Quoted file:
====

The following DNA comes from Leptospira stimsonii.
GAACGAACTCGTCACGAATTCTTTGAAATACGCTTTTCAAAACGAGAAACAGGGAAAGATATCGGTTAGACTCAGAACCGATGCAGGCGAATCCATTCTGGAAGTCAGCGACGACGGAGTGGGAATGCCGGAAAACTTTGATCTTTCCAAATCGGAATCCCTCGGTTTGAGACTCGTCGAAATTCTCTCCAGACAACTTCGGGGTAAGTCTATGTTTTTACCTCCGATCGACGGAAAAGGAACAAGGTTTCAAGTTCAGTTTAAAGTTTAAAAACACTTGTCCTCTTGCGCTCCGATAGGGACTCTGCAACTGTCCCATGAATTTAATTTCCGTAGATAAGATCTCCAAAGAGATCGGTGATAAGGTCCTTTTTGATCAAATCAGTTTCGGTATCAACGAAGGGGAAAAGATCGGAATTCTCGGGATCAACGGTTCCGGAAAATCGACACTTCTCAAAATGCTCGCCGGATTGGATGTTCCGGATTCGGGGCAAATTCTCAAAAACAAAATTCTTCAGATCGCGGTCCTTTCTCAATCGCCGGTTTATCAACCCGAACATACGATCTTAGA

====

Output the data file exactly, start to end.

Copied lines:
The following DNA comes from Leptospira stimsonii.
GAACGAACTCGTCACGAATTCTTTGAAATACGCTTTTCAAAACGAGAAACAGGGAAAGATATCGGTTAGACTCAGAACCGATGCAGGCGAATCCATTCTGGAAGTCAGCGACGACGGAGTGGGAATGCCGGAAAACTTTGATCTTTCCAAATCGGAATCCCTCGGTTTGAGACTCGTCGAAATTCTCTCCAGACAACTTCGGGGTAAGTCTATGTTTTTACCTCCGATCGACGGAAAAGGAACAAGGTTTCAAGTTCAGTTTAAAGTTTAAAAACACTTGTCCTCTTGCGCTCCGATAGGGACTCTGCAACTGTCCCATGAATTTAATTTCCGTAGATAAGATCTCCAAAGAGATCGGTGATAAGGTCCTTTTTGATCAAATCAGTTTCGGTATCAACGAAGGGGAAAAGATCGGAATTCTCGGGATCAACGGTTCCGGAAAATCGACACTTCTCAAAATGCTCGCCGGATTGGATGTTCCGGATTCGGGGCAAATTCTCAAAAACAAAATTCTTCAGATCGCGGTCCTTTCTCAATCGCCGGTTTATCAACCCGAACATACGATCTTAGA